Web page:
Meachum v. Fano, 427 U.S. 215 (1976)

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Author: U.S. Supreme Court

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Meachum v. Fano, 427 U.S. 215 (1976)

Meachum v. Fano


No. 75-252


Argued April 21, 1976
Decided June 25, 1976
427 U.S. 215

CERTIORARI TO THE UNITED STATES COURT OF APPEALS
FOR THE FIRST CIRCUIT

Syllabus

The Due Process Clause of the Fourteenth Amendment held not to entitle a duly convicted state prisoner to a factfinding hearing when he is transferred to a prison the conditions of which are substantially less favorable to him, absent a state law or practice conditioning such transfers on proof of serious misconduct or the occurrence of other specified events. Such a transfer does not infringe or implicate a "liberty" interest of the prisoner within the meaning of the Due Process Clause. Pp. 223-229.

(a) Given a valid conviction, the criminal defendant has been constitutionally deprived of his liberty to the extent that the State may confine him and subject him to the rules of its prison system so long as the conditions of confinement do not otherwise violate the Constitution. P. 224.

(b) The Due Process Clause does not, in and of itself, protect a duly convicted prisoner against transfer from one institution to another, and that life in one prison is much more disagreeable than in another does not, in itself, signify that a Fourteenth Amendment liberty interest is implicated when a prisoner is transferred to the institution with the more severe rules. P. 225.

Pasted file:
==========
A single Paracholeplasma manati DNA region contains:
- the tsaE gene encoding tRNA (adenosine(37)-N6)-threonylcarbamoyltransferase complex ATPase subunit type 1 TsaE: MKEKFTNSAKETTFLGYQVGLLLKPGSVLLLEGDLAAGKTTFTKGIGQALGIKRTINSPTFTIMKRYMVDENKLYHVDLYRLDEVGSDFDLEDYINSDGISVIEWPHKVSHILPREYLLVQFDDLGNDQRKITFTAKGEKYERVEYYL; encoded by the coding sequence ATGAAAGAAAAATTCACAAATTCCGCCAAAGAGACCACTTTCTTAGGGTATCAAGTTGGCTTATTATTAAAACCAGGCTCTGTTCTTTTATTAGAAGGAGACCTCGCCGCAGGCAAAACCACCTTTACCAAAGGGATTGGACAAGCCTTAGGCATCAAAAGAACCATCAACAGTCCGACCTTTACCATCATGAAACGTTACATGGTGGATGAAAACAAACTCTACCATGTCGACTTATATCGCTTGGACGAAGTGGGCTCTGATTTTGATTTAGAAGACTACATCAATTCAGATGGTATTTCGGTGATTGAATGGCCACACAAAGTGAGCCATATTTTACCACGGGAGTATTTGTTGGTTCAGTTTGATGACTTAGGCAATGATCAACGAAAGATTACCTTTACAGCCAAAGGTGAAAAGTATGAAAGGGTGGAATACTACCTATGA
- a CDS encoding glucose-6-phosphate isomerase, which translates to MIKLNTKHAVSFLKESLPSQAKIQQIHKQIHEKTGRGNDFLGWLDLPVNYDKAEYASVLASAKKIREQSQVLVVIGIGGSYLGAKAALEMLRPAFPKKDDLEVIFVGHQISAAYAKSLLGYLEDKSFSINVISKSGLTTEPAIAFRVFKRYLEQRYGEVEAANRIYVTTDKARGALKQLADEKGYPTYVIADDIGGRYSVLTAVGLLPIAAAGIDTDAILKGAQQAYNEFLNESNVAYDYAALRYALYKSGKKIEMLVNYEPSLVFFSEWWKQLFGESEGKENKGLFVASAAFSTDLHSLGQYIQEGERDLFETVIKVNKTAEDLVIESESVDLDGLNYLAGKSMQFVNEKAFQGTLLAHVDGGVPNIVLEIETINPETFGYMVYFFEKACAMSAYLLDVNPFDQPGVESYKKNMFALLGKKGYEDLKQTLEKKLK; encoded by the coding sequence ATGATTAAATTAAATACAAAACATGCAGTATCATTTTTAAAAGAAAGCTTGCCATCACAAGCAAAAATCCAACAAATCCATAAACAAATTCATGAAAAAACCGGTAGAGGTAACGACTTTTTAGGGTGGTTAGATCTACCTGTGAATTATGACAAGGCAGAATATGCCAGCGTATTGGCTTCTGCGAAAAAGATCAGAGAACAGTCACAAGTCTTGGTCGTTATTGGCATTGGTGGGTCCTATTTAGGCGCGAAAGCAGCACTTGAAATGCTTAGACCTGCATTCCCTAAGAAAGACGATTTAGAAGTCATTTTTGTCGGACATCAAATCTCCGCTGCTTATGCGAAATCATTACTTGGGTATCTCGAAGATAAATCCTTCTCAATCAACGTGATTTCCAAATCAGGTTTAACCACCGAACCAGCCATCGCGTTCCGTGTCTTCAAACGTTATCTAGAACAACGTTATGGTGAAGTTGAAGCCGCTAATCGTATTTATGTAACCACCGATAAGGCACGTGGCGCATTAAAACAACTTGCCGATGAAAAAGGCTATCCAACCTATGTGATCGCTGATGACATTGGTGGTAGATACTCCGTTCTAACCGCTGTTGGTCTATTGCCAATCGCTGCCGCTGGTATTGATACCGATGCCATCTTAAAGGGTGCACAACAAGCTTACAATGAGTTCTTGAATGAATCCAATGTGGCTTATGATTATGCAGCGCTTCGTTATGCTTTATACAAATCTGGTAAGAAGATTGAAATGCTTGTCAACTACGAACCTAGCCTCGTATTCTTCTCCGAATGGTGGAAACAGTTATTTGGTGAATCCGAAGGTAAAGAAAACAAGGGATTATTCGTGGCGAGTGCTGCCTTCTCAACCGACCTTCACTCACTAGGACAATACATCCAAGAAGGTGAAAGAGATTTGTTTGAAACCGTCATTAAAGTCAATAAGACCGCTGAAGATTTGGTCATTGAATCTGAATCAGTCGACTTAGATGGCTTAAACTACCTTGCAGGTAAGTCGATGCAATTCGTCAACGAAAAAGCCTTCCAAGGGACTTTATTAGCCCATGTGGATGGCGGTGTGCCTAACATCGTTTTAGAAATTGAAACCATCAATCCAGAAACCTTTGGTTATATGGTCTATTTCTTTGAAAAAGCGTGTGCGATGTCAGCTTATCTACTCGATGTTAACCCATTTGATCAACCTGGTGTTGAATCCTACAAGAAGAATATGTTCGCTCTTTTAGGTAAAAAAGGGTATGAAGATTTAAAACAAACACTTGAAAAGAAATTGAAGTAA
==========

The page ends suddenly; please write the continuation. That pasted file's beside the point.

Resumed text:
(c) To hold that any substantial deprivation imposed by prison authorities triggers the procedural protections of the Due Process Clause would subject to judicial review a wide spectrum of discretionary actions that traditionally have been the business of prison administrators, rather than of the federal courts. Wolff v. McDonnell, 418 U.S. 539, distinguished. Pp. 225-227.

(d) Whatever expectation the prisoner may have in remaining at a particular prison so long as he behaves himself, it is too ephemeral and insubstantial to trigger procedural due process protections as long as prison officials have discretion to transfer him for any reason whatsoever, or for no reason at all. P. 228.

520 F.2d 374, reversed.

WHITE, J., delivered the opinion of the Court, in which BURGER, C.J., and STEWART, BLACKMUN, POWELL, and REHNQUIST, JJ., joined. STEVENS, J., filed a dissenting opinion, in which BRENNAN and MARSHALL, JJ., joined, post, p. 229.

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Chicago: U.S. Supreme Court, "Syllabus," Meachum v. Fano, 427 U.S. 215 (1976) in 427 U.S. 215 427 U.S. 216. Original Sources, accessed January 22, 2020, http://www.originalsources.com/Document.aspx?DocID=48IFA2LL96XSLVK.

MLA: U.S. Supreme Court. "Syllabus." Meachum v. Fano, 427 U.S. 215 (1976), in 427 U.S. 215, page 427 U.S. 216. Original Sources. 22 Jan. 2020. www.originalsources.com/Document.aspx?DocID=48IFA2LL96XSLVK.

Harvard: U.S. Supreme Court, 'Syllabus' in Meachum v. Fano, 427 U.S. 215 (1976). cited in 1976, 427 U.S. 215, pp.427 U.S. 216. Original Sources, retrieved 22 January 2020, from http://www.originalsources.com/Document.aspx?DocID=48IFA2LL96XSLVK.